Giovanni Antonio Pellegrini

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Selfportrait, c. 1717.
Hercules and Omphale by Giovanni Antonio Pellegrini, Porczyński Gallery in Warsaw.

Giovanni Antonio Pellegrini (29 April 1675 – 2 November 1741) was a widely travelled Rococo decorative painter from Venice, where he was born and died. He is considered to be one of the most important Venetian painters of the early 18th century, melding the Renaissance style of Paolo Veronese with the Baroque of Pietro da Cortona and Luca Giordano,[1] and is considered an important predecessor of Giovanni Battista Tiepolo. One of his pupils was Antonio Visentini.[2]

Life[edit]

Pellegrini's father, also called Antonio, was a shoemaker from Padua. Pellegrini was a pupil of Paolo Pagani and of Sebastiano Ricci. He married Angela Carriera, the sister of Rosalba Carriera, in c.1704. Pellegrini decorated the dome above the staircase at the Scuola Grande di San Rocco in 1709.

He is mainly known for his work in England, which he visited from 1708 to 1713 at the invitation of the Earl of Manchester, and where he had considerable success. He painted murals in a number of English country houses, including at Kimbolton Castle for the Earl of Manchester, Castle Howard (where his work was mostly destroyed in 1940), and Narford Hall, Norfolk, for Sir Andrew Fontaine.[3] Michael Levey, describing Pellegrini's paintings on the staircase at Kimbolton, says that, although painted directly into the wall in oil, "they have all the spontaneity and lightness of fresco.[4] In London he worked at 31 St James's Square for the Duke of Portland, where George Vertue noted in his notebooks "the hall and Staircase and one or two of the great rooms".[5]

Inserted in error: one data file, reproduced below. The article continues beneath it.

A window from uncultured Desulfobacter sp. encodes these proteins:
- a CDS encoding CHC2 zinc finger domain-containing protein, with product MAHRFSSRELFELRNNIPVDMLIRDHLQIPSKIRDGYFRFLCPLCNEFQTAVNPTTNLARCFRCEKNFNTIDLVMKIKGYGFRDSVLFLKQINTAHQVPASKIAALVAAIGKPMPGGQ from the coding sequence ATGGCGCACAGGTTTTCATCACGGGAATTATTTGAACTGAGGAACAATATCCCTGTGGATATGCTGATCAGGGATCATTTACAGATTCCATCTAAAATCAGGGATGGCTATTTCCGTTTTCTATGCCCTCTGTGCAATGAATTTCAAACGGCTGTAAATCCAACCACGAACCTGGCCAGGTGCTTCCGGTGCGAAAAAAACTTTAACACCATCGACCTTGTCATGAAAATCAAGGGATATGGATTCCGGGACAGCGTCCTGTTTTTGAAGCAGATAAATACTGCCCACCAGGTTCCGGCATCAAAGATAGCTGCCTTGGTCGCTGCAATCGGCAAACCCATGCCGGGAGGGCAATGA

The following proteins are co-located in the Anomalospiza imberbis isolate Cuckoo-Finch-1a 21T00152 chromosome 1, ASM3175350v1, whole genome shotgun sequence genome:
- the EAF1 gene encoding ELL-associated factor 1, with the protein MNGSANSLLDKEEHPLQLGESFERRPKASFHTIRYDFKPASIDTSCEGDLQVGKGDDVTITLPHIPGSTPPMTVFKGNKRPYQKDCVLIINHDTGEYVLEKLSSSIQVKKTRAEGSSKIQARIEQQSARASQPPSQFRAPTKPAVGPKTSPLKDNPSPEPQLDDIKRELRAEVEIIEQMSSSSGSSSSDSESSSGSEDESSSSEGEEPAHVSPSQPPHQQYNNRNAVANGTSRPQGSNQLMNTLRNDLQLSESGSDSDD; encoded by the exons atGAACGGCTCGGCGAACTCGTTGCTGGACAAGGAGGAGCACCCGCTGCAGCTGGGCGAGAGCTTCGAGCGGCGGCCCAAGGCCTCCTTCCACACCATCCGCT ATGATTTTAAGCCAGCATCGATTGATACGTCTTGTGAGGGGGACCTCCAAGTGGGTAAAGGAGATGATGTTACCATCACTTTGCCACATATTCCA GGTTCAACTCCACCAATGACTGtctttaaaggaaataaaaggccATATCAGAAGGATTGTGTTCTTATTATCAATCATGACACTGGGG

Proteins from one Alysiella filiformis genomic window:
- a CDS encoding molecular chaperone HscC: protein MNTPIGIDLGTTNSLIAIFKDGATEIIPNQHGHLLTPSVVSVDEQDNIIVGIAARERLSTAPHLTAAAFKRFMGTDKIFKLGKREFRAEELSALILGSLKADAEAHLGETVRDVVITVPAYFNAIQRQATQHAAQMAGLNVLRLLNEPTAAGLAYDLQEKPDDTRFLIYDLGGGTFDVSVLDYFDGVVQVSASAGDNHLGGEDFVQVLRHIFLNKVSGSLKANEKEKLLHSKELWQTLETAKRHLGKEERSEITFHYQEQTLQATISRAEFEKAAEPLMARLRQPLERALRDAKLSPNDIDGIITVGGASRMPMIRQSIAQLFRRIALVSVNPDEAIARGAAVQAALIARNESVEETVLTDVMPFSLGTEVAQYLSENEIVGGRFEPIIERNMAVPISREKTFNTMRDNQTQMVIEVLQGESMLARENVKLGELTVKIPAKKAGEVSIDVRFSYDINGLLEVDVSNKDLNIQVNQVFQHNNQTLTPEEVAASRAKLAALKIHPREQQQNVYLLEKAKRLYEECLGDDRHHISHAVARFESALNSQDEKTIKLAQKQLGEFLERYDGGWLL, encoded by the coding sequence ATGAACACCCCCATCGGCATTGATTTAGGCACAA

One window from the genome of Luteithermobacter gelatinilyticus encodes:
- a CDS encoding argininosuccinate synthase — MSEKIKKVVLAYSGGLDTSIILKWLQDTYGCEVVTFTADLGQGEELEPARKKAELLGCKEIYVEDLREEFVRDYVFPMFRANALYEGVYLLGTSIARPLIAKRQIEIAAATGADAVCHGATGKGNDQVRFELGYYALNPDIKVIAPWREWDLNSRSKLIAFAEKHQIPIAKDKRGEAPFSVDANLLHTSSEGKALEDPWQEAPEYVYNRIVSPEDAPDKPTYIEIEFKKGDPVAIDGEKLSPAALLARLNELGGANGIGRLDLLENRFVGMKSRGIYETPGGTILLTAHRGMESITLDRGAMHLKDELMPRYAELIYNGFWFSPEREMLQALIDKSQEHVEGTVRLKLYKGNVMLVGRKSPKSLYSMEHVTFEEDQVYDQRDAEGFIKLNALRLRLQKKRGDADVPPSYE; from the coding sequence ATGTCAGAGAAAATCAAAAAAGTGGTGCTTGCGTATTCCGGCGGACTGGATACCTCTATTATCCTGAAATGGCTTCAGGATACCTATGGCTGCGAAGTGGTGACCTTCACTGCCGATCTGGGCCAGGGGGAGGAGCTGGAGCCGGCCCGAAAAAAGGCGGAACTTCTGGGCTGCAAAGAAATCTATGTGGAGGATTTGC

He became a director of Sir Godfrey Kneller's Academy in London in 1711. He submitted designs for the decorating the interior dome of the new St Paul's Cathedral, and is said to have been Christopher Wren's favourite painter, but did not win the commission, losing out to Sir James Thornhill.

Pellegrini then travelled through Germany and the Netherlands, collecting Northern paintings as he went[6] and completing works in many European cities. In 1713-4 he was in Düsseldorf, where he painted a series of allegorical scenes of the life of the elector, Johann Wilhelm.[7] He decorated the Golden Room in the Mauritshuis in The Hague, and carried out other decorative schemes in Prague, Dresden and Vienna. He returned to England in 1719, but was less successful on his second visit, mainly due to competition from other Venetian painters, including his former teacher Sebastiano Ricci.

In about 1720[8] he painted the ceiling of John Law's Bank of France in Paris (since destroyed),[9]

Notes[edit]

  1. ^ "In the Venetian paintings of Giovanni Antonio Pellegrini (1675-1741), Giordano's flamboyant theatricality is made decorative and reduced in scale", observes E.J. Olszewski of his Continence of Scipio (Olszewski, "A Rediscovered Holy Family by Francesco Trevisani" The Bulletin of the Cleveland Museum of Art, 1977.
  2. ^ R. Pallucchini, La pittura veneziana del Settecento, 1960; P. Zampetti, Dal Ricci al Tiepolo, 1969; G. Knox, Antonio Pellegrini, 1675-1741 (Oxford University Press), 1995.
  3. ^ G. Knox, "Antonio Pellegrini and Marco Ricci at Burlington House and Narford Hall", The Burlington Magazine, 1988.
  4. ^ Levey 1980, p.50
  5. ^ "St. James's Square: No 31: Norfolk House". Survey of London: volumes 29 and 30: St James Westminster, Part 1. 1960. pp. 187–202. Retrieved 21 June 2006. 
  6. ^ Some of the Flemish and Dutch paintings passed to Consul Smith and were sold to George III. Frances Vivian, "Joseph Smith and Giovanni Antonio Pellegrini", The Burlington Magazine 104 No. 713 (August 1962:330-33.
  7. ^ Levey 1980, p.50
  8. ^ Levey 1980, p.50
  9. ^ C. Garas, "Le plafond de la Banque Royale de Giovanni Antonio Pellegrini", Bulletin du Musée Hongrois des Beaux-Arts, 1962.

References[edit]

Further reading[edit]

  • Edward Croft-Murray, Decorative Painting in England 1530-1837, 2 vols. London 1962, 1971.